Since Microsoft has announced that InfoPath will be phased out we've looked at how this will affect our SP 2010 farm as well as what effect this will have in the future with SP 2013. InfoPath at this time still works with SharePoint 2013, rules and all work fine. However the move is to put the entire form design into Visual Studio. There are pro's and con's to this. The first thing I didn't like is that my visual design window is now gone. I can't view what I'm designing in Visual Studio. I have to publish and then take a look at it. There is a logical (to some degree) reason for this. Microsoft appears to be pushing cloud usage for all their software, this includes SP 2013 and beyond. This means HTML 5 will be a requirement. Formatting like we've done in the past with InfoPath is no longer an option. It's nearly impossible to format a form in InfoPath and have it represented correctly on a computer monitor, tablet, and cell phone. Thus, Microsoft doesn't give us the ability to view the design format in Visual Studio. The concept now is to include the elements (Name:, Date:, Selection:, and so on) on the form and allow the form to be formatted to the devices dimensions. The good is that it works. The .net developer that I work with has created an SP 2013 site in the cloud and created an entry form. The form reformats to my iPhone, my Nexus 7, and to my computer monitor really well. The drawback is that if a department comes to you with a paper version of a form and says we want the online form to look identical to the paper one - well, in Visual Studio forget it. However you can still use InfoPath to design the form just like the paper version, but it's not going to format correctly on mobile devices. Another concept to add to the Visual Studio type forms is that the designer needs to minimize as much as possible what is on the form. The 20 questions is out the door. No one wants to go through 20 questions on a form entering the information from a cell phone. The forms therefore should be absolutely as short as possible, with as few entries as needed to get the job done. As much as I'm against SP 2013's enterprise social media garbage, I've found that the cloud version is giving me some fantastic opportunities with its flexibility of design and connectivity. There's more to come on that in the future as I'm just getting into it now, but so far I like what I'm seeing. What I see in the future is if the form is going to be available only to computer users, then using InfoPath is fine. If the form is to be used by mobile users then the Visual Studio method of design is most likely going to be better. In some cases I can see finding a way to call the two different forms on the same list, if that's even possible. I haven't tried that. One other thing needing to be mentioned about the Visual Studio method - since I'm not a programmer, I'm going to have to learn an entire new method of design using the Visual Studio method. Also, several features already have shown to be missing in Visual Studio that are very common in InfoPath. For instance the .net developer helping me learn this new method of design was complaining that the buttons to add and save a new entry into a list were available in the plug-in's for Visual Studio. However he had to write his own Java Script to include a delete button. This shift to Visual Studio is going to cause a lot of Power Users to be very angry with Microsoft. I know I'm not pleased about this, and the eventual loss of InfoPath. You don't create an easier way to create these things to make SP powerful and then pull the rug out, but that's what has happened. The choice is pretty simple though, learn the new Visual Studio method, or move on. InfoPath is going to be history and I expect we've seen the last SharePoint Designer too.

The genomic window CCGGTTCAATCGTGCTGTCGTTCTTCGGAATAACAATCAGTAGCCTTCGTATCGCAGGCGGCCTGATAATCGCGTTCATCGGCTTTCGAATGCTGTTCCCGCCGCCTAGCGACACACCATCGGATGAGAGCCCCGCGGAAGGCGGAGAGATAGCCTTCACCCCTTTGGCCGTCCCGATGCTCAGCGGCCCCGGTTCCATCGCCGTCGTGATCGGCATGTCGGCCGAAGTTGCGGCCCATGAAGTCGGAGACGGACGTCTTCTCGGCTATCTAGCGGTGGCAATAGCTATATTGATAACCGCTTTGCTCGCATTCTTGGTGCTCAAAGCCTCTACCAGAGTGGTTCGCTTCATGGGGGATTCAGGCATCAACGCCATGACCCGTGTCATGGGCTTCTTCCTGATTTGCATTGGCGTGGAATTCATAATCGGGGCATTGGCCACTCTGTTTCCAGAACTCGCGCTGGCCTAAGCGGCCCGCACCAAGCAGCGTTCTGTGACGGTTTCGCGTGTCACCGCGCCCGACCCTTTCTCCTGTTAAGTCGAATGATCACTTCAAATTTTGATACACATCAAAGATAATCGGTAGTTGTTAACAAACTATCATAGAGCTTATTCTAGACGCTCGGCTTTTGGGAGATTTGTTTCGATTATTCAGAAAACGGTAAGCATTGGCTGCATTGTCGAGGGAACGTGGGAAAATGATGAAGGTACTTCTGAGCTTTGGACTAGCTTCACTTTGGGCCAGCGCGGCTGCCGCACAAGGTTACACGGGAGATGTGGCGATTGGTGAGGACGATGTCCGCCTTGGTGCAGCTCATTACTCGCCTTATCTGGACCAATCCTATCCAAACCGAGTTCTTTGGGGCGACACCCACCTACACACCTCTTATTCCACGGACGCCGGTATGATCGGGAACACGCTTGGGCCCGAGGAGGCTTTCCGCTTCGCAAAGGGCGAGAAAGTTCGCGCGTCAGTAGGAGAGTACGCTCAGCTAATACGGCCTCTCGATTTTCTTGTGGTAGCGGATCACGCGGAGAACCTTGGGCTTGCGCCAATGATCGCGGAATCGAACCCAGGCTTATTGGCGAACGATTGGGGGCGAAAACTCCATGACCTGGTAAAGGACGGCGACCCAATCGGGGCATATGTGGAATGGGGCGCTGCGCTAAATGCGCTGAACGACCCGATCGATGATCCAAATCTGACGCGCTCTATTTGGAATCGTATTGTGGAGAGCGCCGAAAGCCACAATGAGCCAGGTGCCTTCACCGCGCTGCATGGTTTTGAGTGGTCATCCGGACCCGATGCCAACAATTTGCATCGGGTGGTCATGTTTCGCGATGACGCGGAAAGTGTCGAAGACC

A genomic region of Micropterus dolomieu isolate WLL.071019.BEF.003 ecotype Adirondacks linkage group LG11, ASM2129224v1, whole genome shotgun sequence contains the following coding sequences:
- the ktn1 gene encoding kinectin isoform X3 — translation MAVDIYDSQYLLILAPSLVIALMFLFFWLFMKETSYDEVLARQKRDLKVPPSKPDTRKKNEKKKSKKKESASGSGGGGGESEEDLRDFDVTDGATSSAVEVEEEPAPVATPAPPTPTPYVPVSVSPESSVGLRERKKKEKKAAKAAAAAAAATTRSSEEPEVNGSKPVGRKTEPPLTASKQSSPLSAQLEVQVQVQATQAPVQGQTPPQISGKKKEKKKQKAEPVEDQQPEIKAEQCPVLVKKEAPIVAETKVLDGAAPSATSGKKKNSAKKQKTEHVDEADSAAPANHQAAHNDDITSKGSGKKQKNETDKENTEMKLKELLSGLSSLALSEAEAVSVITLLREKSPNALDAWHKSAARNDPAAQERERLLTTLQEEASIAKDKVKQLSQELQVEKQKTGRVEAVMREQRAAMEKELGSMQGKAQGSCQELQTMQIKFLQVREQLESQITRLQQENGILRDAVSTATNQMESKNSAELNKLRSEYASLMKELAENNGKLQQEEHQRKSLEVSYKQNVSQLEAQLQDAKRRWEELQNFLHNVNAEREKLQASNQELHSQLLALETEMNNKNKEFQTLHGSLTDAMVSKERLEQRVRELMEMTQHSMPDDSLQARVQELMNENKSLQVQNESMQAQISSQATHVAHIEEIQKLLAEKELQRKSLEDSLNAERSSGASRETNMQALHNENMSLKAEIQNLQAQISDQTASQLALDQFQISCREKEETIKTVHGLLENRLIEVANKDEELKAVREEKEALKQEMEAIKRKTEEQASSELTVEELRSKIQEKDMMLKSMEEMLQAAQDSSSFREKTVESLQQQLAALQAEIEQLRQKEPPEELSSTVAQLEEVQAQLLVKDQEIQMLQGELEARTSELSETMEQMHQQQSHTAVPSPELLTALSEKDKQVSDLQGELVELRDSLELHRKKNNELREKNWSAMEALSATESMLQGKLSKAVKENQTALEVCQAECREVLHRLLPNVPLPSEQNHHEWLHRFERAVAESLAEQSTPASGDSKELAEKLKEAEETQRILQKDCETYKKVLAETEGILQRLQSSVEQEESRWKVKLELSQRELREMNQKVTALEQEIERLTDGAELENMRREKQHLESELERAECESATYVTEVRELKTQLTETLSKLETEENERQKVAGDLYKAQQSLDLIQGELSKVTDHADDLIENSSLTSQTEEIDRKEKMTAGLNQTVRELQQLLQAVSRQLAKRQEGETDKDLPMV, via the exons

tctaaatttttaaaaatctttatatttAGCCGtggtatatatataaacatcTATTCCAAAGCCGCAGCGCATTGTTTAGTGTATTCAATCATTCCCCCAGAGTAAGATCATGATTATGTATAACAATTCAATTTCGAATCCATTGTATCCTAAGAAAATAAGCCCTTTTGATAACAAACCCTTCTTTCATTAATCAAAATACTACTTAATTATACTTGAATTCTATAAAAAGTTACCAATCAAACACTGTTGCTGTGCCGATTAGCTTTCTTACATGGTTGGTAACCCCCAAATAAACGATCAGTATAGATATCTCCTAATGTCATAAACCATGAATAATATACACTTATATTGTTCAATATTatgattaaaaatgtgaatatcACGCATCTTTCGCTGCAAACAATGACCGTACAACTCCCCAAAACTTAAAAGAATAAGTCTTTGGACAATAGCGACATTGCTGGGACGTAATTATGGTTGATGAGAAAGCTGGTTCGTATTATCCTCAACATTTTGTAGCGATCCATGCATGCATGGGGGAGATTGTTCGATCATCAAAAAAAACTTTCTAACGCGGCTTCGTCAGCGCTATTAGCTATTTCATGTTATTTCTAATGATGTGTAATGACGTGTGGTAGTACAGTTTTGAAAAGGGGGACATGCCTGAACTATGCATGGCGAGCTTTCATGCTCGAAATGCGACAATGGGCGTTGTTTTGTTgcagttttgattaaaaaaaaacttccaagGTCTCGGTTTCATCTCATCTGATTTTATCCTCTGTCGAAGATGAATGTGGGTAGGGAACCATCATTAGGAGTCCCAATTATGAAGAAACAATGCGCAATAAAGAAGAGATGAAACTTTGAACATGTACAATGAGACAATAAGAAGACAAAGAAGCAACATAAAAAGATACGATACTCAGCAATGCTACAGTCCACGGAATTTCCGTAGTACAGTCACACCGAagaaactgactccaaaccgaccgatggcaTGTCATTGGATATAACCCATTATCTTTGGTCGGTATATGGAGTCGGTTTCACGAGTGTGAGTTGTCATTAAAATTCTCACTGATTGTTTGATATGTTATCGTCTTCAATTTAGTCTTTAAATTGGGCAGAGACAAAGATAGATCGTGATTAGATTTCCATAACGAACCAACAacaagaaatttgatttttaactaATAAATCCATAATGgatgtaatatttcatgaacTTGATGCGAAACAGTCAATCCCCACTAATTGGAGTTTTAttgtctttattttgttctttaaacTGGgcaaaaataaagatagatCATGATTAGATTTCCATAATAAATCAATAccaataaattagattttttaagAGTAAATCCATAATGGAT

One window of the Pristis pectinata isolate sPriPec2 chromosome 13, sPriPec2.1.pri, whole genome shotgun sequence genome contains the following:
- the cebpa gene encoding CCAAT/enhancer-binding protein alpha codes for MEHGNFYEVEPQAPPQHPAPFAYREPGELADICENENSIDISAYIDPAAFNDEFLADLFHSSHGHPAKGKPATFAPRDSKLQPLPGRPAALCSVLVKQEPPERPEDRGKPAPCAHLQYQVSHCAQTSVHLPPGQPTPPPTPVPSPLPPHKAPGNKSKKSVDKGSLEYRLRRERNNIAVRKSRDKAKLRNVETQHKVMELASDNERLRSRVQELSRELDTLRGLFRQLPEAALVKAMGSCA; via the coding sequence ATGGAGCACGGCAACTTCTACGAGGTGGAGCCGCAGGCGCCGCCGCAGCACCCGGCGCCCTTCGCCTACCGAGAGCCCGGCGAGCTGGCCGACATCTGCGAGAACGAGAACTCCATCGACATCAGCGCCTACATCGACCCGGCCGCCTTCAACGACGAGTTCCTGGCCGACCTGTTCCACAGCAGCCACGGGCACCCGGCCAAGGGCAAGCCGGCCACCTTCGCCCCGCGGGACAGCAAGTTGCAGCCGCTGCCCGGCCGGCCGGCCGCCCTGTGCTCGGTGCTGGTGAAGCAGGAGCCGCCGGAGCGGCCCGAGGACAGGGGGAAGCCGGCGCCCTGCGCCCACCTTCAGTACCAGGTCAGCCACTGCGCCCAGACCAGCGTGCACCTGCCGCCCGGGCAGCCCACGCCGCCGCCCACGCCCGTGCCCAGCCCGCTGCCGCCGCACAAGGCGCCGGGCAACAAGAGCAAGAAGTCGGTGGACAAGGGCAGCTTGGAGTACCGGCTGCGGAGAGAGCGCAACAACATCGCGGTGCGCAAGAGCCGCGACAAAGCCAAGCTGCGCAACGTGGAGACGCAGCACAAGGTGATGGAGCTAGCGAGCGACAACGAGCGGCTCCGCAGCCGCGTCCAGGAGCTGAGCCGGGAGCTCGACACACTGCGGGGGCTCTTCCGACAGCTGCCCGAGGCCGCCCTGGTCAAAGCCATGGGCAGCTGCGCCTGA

Comment posted by Fletcher on Monday, July 14, 2014 9:33 AM